We recommend you get the flu and whooping cough vaccinations when you’re pregnant. You can get these at the same time or separately.
Health advice about the COVID-19 vaccine
The risk of severe outcomes from COVID-19 is significantly higher for pregnant women and their unborn babies. Because of this, it’s recommended you keep up to date with your vaccinations. You can get these at any time during your pregnancy.
If you’re pregnant, think you may be pregnant or are planning a pregnancy, talk to your health care provider about COVID-19 vaccination.
If you get the flu during pregnancy, you have a high risk of complications. Vaccination will protect you and your baby.
Babies under 6 months can’t be vaccinated against the flu. However, if you have the vaccination during your pregnancy they’ll have some protection for first 6 months of their life.
We recommend you have the vaccine in every pregnancy and at any stage of pregnancy.
If you’ve had the previous year’s vaccine early in your pregnancy you can get the current vaccine later in the same pregnancy.
If you had the vaccine before becoming pregnant you get it again during your pregnancy.
If you’re breastfeeding, it’s safe to get the vaccine. Doing this will help build your baby’s immunity.
The flu vaccine is free for pregnant women through the National Immunisation Program.
Find out more about the flu.
If you get whooping cough (pertussis) during pregnancy you may get pneumonia, fits and brain damage from prolonged lack of oxygen.
It’s also a serious disease for babies and can be deadly.
Having the vaccine in your pregnancy is the best way to protect your baby against whooping cough.
When you get the vaccine, your antibodies will transfer to your unborn baby. This will give them protection in their first few months of life until they’re old enough to be vaccinated.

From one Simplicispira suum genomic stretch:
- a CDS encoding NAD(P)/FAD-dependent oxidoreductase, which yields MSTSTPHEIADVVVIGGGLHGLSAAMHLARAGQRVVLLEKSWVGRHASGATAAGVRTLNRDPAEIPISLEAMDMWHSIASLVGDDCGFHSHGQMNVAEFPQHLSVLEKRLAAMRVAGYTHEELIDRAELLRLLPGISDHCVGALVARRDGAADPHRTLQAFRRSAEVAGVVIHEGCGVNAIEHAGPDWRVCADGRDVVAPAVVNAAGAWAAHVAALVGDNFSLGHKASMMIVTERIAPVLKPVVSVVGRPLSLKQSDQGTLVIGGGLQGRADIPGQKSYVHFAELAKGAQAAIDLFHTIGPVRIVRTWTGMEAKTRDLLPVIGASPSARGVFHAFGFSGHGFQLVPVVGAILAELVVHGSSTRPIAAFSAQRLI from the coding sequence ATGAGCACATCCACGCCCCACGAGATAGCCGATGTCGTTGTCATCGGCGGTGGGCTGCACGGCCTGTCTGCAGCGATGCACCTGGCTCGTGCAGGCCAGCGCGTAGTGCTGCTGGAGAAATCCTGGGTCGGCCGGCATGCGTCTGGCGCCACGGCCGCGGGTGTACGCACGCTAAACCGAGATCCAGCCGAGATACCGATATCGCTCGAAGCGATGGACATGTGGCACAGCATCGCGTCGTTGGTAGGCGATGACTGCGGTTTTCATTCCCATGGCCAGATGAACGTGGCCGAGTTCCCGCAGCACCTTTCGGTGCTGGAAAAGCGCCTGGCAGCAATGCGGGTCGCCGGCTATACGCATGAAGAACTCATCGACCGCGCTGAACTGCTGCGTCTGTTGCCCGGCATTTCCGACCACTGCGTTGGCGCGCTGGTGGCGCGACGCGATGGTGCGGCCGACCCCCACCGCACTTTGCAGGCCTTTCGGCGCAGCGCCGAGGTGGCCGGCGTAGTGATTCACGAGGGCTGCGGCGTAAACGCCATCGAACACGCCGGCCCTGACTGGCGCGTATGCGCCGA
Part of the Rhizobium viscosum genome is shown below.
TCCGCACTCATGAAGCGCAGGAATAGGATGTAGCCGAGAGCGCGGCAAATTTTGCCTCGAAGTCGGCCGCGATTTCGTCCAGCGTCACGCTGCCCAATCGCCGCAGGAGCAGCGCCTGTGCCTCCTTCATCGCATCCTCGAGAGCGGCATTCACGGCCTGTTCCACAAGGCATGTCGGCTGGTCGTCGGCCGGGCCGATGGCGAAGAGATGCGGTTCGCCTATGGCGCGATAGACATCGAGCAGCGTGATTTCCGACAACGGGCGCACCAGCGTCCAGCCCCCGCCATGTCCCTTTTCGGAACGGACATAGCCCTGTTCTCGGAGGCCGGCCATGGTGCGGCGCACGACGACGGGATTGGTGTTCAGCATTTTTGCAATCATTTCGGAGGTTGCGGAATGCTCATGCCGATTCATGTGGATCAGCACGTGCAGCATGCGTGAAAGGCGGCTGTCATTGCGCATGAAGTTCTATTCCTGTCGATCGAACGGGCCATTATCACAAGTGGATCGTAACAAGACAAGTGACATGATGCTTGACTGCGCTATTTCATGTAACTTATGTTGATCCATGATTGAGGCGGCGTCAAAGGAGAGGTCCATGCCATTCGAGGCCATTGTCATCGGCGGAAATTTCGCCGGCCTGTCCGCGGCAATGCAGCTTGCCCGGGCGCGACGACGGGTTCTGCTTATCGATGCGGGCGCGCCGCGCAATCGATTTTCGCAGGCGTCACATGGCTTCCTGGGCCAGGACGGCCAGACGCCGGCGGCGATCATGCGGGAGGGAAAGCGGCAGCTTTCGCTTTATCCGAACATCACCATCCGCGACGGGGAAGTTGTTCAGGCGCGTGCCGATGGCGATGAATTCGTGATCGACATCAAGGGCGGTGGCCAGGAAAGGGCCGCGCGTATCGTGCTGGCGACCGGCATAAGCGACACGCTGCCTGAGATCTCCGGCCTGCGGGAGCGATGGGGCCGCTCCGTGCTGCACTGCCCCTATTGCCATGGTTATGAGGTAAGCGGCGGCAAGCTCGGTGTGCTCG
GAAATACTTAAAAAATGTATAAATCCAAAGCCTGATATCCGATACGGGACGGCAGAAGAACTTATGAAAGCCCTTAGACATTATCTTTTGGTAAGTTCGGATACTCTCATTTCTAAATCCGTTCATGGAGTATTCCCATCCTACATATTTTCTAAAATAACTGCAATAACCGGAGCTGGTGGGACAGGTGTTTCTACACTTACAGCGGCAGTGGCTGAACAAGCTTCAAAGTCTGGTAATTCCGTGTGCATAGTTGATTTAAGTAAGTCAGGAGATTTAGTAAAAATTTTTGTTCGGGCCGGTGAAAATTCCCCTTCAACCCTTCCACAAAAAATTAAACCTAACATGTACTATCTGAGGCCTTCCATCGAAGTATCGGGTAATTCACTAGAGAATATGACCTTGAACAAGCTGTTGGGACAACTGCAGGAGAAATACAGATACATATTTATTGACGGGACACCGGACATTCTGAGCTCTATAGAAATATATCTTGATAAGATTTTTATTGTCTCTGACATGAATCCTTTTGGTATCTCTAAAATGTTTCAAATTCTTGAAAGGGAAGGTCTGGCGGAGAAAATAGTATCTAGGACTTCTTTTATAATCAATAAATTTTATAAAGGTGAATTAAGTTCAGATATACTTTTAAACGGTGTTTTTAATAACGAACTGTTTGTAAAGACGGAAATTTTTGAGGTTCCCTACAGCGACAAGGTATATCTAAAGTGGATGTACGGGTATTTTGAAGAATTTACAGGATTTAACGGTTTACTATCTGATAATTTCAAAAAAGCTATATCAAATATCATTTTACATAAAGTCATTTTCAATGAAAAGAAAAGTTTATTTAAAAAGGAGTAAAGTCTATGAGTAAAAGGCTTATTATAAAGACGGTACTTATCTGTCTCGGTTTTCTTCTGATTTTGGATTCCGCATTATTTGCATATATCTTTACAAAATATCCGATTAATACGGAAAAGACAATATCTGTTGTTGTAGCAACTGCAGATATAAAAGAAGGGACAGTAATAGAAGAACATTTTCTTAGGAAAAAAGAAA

The whooping cough vaccine is free for pregnant women under the National Immunisation Program.
Find out more about whooping cough.
You might need to different vaccines during pregnancy. It’s also important that you get your vaccines on time.
If you have medically at-risk conditions, you may need extra vaccines. Talk to your GP for more information.
Where to get vaccinated
Getting vaccinated is easy. You can get most vaccines from your GP or health provider. Find out where to get vaccinated.
Vaccination information in your language
For information in your language, watch our video.
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Vaccines for adults and other information
In Australia there are some vaccines recommended and provided for free to adults.
These include vaccines for women during pregnancy for people with some medical conditions and for people older than 65 years of age.
The vaccines given during pregnancy protect the woman and the unborn baby from diseases during pregnancy and in the first few months of the new baby's life.
As we get older, our bodies defences don't work as well and we become more vulnerable to some diseases.
Immunisations can provide protection for older people from these diseases.
Talk to your doctor about your vaccination needs.
To see which vaccines are recommended and provided free under the National Immunisation Programme Schedule in Queensland go to www.vaccinate.initiatives.qld.gov.au/schedule.
If you have questions or concerns about immunisation you can talk to your doctor or your local immunisation provider.
If you need help with English when you talk to them you can use an interpreter by calling 131 450. This service is free.
Australia is one of the safest countries in the world when it comes to vaccine preventable diseases. One of the main reasons for this is because Australia has one of the best immunisation programmes in the world.
Remember, immunisation saves lives.
Find out more
For more information about vaccination, contact your health provider or call 13 HEALTH(13 43 25 84) .
Information in your language
You can find information about vaccination in your language on the Queensland Government website.